The following example assigns the Storage Blob Data Contributor role, which includes the Microsoft.Storage/storageAccounts/blobServices/generateUserDelegationKey action. The role is scoped at the level of the storage account.
Replace placeholder values in angle brackets with your own values -
az role assignment create \
--role "Storage Blob Data Contributor" \
--assignee <email> \
For more information about the built-in roles that include the Microsoft.Storage/storageAccounts/blobServices/generateUserDelegationKey action, see Azure built-in roles.
Now the assignee is ready to generate an User Delegated SAS Token.
2. Create a user delegation SAS for a container -
The following example returns a user delegation SAS token for a container. Remember to replace the placeholder values in brackets with your own values:
az storage container generate-sas \
--account-name <storage-account> \
--name <container> \
--permissions acdlrw \
--expiry <date-time> \
--auth-mode login \
When creating a user delegation SAS, the
--as-user parametersare required.
Specify login for the
--auth-modeparameter so that requests made to Azure Storage are authorized with your Azure AD credentials.
--as-userparameter to indicate that the SAS returned should be a user delegation SAS.
Note — When you create a user delegation SAS with the Azure CLI, the user delegation key that is used to sign the SAS is created for you implicitly.
Supported permissions for a user delegation SAS on a container include Add, Create, Delete, List, Read, and Write. Permissions can be specified singly or combined. For more information about these permissions, see Create a user delegation SAS.
What are the best practices while using SAS?
✓ Managing SAS can sometimes becomes a nightmare. One of the best solution is to create an application/middleware that can authenticate external users and allow them to request SAS for a specific operation on a specific container or file & provide SAS for consumption.
✓ Always use HTTPS to create or distribute a SAS. If a SAS is passed over HTTP and intercepted, an attacker performing a man-in-the-middle attack is able to read the SAS.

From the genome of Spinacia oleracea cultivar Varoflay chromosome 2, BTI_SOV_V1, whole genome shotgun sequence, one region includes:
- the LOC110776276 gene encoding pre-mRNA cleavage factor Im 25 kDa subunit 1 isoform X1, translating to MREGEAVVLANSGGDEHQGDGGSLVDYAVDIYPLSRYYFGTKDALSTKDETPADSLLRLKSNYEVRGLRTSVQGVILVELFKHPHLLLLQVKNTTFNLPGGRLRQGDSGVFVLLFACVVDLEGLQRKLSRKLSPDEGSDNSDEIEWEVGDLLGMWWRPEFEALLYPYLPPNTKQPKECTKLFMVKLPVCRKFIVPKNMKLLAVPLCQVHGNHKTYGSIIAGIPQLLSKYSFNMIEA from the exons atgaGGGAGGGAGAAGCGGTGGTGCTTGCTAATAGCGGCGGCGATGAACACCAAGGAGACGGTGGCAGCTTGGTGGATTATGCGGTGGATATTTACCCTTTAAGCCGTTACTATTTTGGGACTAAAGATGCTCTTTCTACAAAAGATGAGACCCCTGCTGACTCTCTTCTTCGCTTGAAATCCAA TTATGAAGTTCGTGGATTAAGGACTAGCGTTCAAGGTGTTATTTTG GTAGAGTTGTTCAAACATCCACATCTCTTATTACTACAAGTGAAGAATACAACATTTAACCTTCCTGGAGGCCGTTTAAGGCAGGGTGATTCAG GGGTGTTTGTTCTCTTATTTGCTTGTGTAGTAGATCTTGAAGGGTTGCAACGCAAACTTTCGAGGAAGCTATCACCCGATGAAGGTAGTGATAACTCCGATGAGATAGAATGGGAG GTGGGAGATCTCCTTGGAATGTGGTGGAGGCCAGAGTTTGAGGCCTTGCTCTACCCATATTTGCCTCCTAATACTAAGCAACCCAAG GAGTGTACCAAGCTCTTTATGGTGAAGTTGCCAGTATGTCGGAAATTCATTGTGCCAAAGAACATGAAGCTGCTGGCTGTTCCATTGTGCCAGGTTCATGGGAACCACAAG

✓ If you set the start time for a SAS to the current time, failures might occur intermittently for the first few minutes due to clock skew. In general, it is suggested to set the start time to be at least 15 minutes in the past.
✓ Make sure you are prepared if a SAS is compromised. Have a revocation plan in place for a SAS.
How to revoke a user delegation SAS?
If a SAS is leaked, it can be used by anyone who obtains it, which can potentially compromise your storage account.
Some times there may be scenarios to invalidate User Delegation SAS e.g. SAS is leaked/compromised.
revoke-delegation-keys command revokes all of the user delegation keys associated with the specified storage account. Any shared access signatures associated with those keys are invalidated.
Remember to replace placeholder values in angle brackets with your own values:
az storage account revoke-delegation-keys \
--name <storage-account> \
Note — User delegation SAS is based on creating a SAS token on the scoped permissions of an AAD user instead of storage access keys. Once the SAS token is created, it is the responsibility of the organizations to share it cautiously with intended users only since it can be used by anyone who obtains it.
I hope this blog helped you in understanding the basics of User Delegation SAS along with recommended best practices. Happy Learning!!!
Please Note — All opinions expressed here are my personal views and not of my employer.